If you’re heading to Puerto Vallarta and plan to eat exclusively on the beach, you’re doing it wrong. Granted, Puerto Vallarta has many memorable dining locations along its sandy shoreline, but if you want to discover what’s really cooking in its kitchens, head inland.
Foodie stories about Mexico are not new, especially when we’re talking about Puerto Vallarta. The city is home to restaurants that have topped the charts for years — Cafe des Artistes, anyone? And it isn’t just haute cuisine. Puerto Vallarta scores major points for its street food and beach eats, as well.
But as the city grows, so do its culinary offerings, including in its neighborhoods that are becoming hot spots. I recently revised my entire list of foodie favorites when I was exposed to what’s stewing, bubbling, grilling and broiling on the streets of P.V.
A good place to start
I must begin with Tintoque, a fine dining restaurant serving dishes that tell the story of Puerto Vallarta’s history in an elevated yet understated setting. Its chef, Joel Ornelas, is a Puerto Vallarta native. The restaurant isn’t new, but its location is. Previously, the restaurant was situated in the marina, but it has since relocated to the Zona Romantica, overlooking the Rio Cuale. Tip: Opt for a seat out on the patio for shaded, foliage-shrouded views and the sounds of the babbling river.
It’s difficult to recommend dishes at Tintoque because its creative menu changes regularly, depending on the season and what ingredients are available. I can tell you, however, that it’s best to order a little bit of everything and expect to leave completely stuffed.
From tuna sashimi with capers, sliced duck and fresh burrata to a short rib off the bone that would make any caveman bang his chest in delight, you can’t go wrong at Tintoque. It’s also known for its sexy cocktails and mixology, though I always opt for the Mexican wine list. With this particular meal, we enjoyed a bottle of 2018 Mariatinto, a winery in Ensenada.
Another highlight? The room service at Casa Kimberly. The entire boutique hotel is a work of art in its own right, and the main eatery, the Iguana Restaurant & Tequila Bar, hardly needs any help gathering fans. But the room service is reason enough for me to book a stay at this luxury villa hotel.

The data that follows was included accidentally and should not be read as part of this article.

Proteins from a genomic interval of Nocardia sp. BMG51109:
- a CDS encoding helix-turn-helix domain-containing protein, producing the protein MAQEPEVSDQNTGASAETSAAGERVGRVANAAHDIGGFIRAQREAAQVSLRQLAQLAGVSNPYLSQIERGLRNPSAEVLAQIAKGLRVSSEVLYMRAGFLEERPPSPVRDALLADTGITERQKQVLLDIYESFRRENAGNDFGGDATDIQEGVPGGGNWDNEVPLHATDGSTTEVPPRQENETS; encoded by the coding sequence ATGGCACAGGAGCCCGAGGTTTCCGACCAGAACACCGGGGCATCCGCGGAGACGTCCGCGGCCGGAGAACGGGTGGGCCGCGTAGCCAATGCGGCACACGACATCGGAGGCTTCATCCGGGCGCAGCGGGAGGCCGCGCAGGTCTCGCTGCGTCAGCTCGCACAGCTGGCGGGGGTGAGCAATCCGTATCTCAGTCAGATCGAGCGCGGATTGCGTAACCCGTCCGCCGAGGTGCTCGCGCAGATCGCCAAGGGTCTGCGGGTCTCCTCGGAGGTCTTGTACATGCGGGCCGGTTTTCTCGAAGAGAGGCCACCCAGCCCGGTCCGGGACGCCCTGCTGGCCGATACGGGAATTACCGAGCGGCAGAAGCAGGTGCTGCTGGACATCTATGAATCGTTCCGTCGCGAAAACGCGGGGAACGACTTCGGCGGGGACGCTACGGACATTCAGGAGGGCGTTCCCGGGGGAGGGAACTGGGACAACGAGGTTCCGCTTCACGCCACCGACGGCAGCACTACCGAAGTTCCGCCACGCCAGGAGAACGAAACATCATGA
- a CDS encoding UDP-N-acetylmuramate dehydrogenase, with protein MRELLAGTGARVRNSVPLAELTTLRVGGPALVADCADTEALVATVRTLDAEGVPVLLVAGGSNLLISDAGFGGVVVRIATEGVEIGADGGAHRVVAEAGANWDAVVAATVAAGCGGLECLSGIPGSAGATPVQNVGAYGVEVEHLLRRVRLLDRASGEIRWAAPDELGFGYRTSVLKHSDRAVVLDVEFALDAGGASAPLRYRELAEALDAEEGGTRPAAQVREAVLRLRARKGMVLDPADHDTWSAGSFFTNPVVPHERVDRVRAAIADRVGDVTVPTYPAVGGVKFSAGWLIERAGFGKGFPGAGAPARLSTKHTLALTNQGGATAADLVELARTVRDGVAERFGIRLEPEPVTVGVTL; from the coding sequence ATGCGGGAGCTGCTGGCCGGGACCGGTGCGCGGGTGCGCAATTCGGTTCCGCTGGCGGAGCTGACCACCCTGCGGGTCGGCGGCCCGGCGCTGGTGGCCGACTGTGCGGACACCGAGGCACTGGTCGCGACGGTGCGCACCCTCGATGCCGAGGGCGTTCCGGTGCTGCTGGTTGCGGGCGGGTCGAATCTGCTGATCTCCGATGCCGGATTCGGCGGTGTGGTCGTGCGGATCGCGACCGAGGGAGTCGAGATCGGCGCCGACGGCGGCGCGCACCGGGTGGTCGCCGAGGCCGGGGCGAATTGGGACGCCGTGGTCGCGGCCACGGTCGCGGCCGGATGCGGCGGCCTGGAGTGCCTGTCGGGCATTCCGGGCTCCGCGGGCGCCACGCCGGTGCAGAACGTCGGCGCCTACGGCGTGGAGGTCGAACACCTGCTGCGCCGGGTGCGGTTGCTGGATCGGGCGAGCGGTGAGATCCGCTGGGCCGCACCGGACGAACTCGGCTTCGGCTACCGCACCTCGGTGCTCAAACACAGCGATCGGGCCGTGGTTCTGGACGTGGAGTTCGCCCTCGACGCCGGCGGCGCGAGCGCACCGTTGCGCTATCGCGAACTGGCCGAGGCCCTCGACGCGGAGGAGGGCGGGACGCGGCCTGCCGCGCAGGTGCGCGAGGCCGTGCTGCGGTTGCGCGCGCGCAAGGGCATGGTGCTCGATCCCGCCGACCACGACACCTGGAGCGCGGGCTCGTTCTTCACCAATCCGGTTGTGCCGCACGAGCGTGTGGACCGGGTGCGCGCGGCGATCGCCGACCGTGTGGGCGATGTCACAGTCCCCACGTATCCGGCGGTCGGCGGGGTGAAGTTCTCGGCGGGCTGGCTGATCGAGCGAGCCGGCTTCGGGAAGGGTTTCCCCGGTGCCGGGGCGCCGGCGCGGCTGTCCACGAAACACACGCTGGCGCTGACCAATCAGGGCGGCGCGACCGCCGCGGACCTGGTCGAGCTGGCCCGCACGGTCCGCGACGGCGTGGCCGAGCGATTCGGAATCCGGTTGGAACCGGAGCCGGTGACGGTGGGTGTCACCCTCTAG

Maybe it’s the sweeping views from the European-style wraparound balconies, or maybe it’s the white, floor-to-ceiling curtains that billow through the French doors. Add to these the amazing quality of the food and what you have is a dreamy, unforgettable experience.
Upon check-in, my traveling partner and I ordered a fantastic lunch of grilled octopus in a fragrant garlic sauce as well as a Caesar salad. A Caesar salad may be the obvious choice for room service, but sometimes you just want something comfortable, and Casa Kimberly definitely dialed it up a notch with fresh anchovies and Parmesan crisps.
Of course, there’s nothing quite like breakfast alfresco on your Casa Kimberly terrace. I was partial to the huevos a la Mexicana with a side of fresh fruit and, of course, the early-morning views over the Zona Romantica.
Tour de force
But perhaps the most memorable dining experience was my Vallarta Food Tour adventure through the lesser-known Versalles neighborhood.
Versalles is a residential area across the main highway from the Hotel Zone, a neighborhood I never even considered exploring (you can usually find me in Centro or the Zona Romantica). But by sticking to my routine when visiting the city, it is now clear I was depriving myself of some of the city’s hidden culinary gems.
The three-hour walking tour took us to roughly six places within a short distance of each other. We started on Calle Espana with, of course, tacos. But not just any tacos. Here we were visiting El Puerco de Oro, a small, hole-in-the-wall restaurant that serves pork belly tacos — and only pork belly tacos. The tender, juicy meat is served as simply as possible; a table filled with toppings, garnishes and sauces offers ample opportunity to customize.
From there, we headed to Abulon, an alfresco seafood restaurant that serves incredible snack favorites but with its own innovative stamp. Here, it’s all about the tacos de camaron al pastor. Traditionally, al pastor tacos are made with pork, but Abulon uses the spice blend on shrimp for a lighter, more refreshing taco. And yes, the pineapple is included. The tuna tostada was also absolutely decadent, heaped with plump morsels of fresh fish.
Other stops that stuck out were Barra y Lena, an open-front bar and seafood grill with bang-on grilled octopus tacos and bone marrow topped with jalapeno salsa. The tacos stuffed with shrimp, molten-hot cheese and bacon are worth the price of your plane ticket alone.
And if you still have room (though at this point, it’s doubtful), you’ll want to stop into Lamara, a beach-themed ceviche restaurant serving a Mexican and Asian flavor mash-up in their excellent creations. I somehow managed to find room for the tartar ceviche, which included tuna, cucumber, onion, peanuts, soy sauce, ginger and sesame seeds.
Of course, you don’t have to hit all of Versalles’ highlights in one day, and maybe you shouldn’t; spreading them out will enable you to enjoy each one to the max.
But take it from me: Even if you’re the most seasoned Puerto Vallarta foodie, you’re sure to discover something you have never tried before when you hit the pavement and venture away from your comfort zone. And who knows? Maybe you’ll be revising your master list, too.
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